Kevin Cao

How you spend your time is how you spend your life.

Kevin Cao works to inspire and enable change through his academic and personal pursuits. He is currently a Global Development Studies major at the University of Virginia. A Jefferson Scholar, Echols Scholar, and Meriwether Lewis Fellow, Kevin is heavily involved on campus. He has been involved in a variety of organizations and projects that have cultivated and informed his perspective on nonprofits, education, community development, and social entrepreneurship. His awards and honors include Northern Virginia Magazine: Northern Virginian of the Year, President’s Volunteer Service Award, Bank of America Student Leader, and the Fairfax County Anthony H. Griffin Partnership Leader Award.

Kevin Cao has had the opportunity to participate in study abroad programs in Latin America, the Middle East, and South Asia. His experiences overseas, as well as his longtime interest in international relations and diplomatic work, have inspired him to pursue education and international development opportunities abroad. From 2014 to 2016, Kevin worked alongside the University of Virginia chapter of Engineering Students Without Borders to conduct a pro-bono consulting project in Nicaragua. Kevin secured $20,000 in grants to evaluate and improve rural water infrastructure. President Bill Clinton honored his research at the 2015 Clinton Global Initiative University.

In addition to his academic achievements, Kevin Cao is also the Co-Founder of Growth and Inspiration through Volunteering and Education (GIVE). GIVE is the largest student-led 501(c)(3) non-profit in the Washington, D.C. metropolitan area. The organization began with the mission of cultivating leadership and improving the quality of life of youth in the DC community. The nonprofit continues to expand and meet the needs of 1000+ students across the four counties in Virginia. GIVE has received press coverage and recognition from the Washington Post, Northern Virginia Magazine, Virginia Business Magazine, among other news organizations. The organization has organized many initiatives — like mentorship programs and test prep book drives – aimed at extending opportunity and working towards educational equity. Kevin now serves on the Board of Directors and helps guide the organization’s strategy.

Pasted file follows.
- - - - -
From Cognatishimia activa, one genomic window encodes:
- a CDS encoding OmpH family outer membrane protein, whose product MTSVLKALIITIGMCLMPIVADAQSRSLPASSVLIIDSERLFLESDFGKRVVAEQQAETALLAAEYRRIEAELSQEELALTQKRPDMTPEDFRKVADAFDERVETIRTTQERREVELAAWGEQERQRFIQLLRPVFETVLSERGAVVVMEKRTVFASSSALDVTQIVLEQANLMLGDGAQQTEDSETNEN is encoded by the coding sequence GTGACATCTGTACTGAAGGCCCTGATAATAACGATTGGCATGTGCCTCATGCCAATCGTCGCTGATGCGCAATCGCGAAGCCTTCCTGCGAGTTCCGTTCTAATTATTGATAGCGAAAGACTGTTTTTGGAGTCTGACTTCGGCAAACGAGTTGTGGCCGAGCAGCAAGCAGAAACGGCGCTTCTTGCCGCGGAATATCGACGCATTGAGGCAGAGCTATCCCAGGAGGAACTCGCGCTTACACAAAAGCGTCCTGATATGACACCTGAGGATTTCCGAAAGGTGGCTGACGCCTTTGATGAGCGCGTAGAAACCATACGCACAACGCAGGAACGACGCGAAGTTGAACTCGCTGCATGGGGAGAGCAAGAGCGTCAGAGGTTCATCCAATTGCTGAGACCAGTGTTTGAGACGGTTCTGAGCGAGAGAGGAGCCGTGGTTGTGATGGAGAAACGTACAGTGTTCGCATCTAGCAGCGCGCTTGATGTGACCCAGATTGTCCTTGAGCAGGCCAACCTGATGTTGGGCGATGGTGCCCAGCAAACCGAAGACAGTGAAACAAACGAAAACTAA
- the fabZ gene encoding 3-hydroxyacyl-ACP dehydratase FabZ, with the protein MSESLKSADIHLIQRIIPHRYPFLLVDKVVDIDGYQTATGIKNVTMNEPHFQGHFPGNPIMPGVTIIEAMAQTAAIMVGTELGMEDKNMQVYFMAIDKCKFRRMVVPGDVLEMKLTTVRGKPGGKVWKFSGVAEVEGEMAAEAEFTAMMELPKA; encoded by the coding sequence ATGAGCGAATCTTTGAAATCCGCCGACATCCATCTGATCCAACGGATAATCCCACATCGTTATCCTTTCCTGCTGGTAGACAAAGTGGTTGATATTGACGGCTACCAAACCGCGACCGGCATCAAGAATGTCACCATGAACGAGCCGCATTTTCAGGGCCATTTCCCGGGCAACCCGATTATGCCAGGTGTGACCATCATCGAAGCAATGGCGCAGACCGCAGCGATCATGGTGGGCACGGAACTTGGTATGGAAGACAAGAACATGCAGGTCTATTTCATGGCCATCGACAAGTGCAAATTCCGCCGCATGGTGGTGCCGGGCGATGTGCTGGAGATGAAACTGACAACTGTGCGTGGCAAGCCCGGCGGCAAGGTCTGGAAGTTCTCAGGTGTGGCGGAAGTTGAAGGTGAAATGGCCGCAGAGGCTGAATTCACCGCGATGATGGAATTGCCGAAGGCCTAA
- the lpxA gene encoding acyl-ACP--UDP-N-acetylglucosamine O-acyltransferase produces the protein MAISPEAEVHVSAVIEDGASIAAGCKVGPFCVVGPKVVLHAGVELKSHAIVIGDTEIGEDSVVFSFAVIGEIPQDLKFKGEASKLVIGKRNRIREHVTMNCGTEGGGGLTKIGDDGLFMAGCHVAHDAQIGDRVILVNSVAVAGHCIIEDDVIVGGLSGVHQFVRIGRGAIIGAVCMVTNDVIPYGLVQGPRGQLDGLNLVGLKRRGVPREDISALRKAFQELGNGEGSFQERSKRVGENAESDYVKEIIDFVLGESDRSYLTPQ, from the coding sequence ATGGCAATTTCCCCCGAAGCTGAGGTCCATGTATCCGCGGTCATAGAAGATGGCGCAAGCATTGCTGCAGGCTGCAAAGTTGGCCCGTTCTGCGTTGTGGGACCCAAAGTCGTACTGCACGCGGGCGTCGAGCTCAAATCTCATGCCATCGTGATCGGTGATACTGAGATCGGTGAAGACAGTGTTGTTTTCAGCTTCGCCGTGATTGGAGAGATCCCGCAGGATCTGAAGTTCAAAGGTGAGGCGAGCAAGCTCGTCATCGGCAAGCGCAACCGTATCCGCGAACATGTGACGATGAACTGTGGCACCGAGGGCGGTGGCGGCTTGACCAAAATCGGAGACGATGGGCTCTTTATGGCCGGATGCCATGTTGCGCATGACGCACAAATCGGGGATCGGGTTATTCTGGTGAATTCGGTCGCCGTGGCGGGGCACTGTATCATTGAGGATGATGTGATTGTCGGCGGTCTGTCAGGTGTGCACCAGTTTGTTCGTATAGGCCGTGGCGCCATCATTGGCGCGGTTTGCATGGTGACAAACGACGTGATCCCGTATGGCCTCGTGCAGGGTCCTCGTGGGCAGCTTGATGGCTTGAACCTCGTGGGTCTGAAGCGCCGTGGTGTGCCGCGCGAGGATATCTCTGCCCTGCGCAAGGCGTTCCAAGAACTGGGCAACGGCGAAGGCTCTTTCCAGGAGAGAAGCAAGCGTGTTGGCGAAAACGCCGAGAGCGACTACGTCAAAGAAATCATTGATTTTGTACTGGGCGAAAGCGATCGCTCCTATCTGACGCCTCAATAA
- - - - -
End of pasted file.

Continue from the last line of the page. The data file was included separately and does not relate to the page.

Kevin Cao enjoys hiking in U.S. National Parks and hopes to get his barber license one day.

Where did the idea for GIVE come from?

Having personally attended a low-income Title I elementary school, I know firsthand the impact that educational opportunity can have. I’m not sure where I would be — and what my life would look like — if my second grade teacher hadn’t recognized potential in me and recommended me for admission to a gifted program at a local magnet school. With that as my inspiration, I founded GIVE with two friends in high school to extend educational equity to all students. Since then, my journey with GIVE has also led me to hold diverse roles in the education field, from a student representative to my local school board to an intern at an education nonprofit in New Orleans.

What does your typical day look like and how do you make it productive?

It might be cliche, but I truly believe the early bird gets the worm.
I start my day around 6am with a trip to the gym, or if I’m working that day, a bike ride to my part-time job at a bakery in town. I listen to a podcast in the morning to catch the daily news, then am off to class. After class, I attend meetings and usually get dinner or drinks with friends. No matter how busy the day is, I try to get in at least 30 minutes of pleasure reading before bed.

How do you bring ideas to life?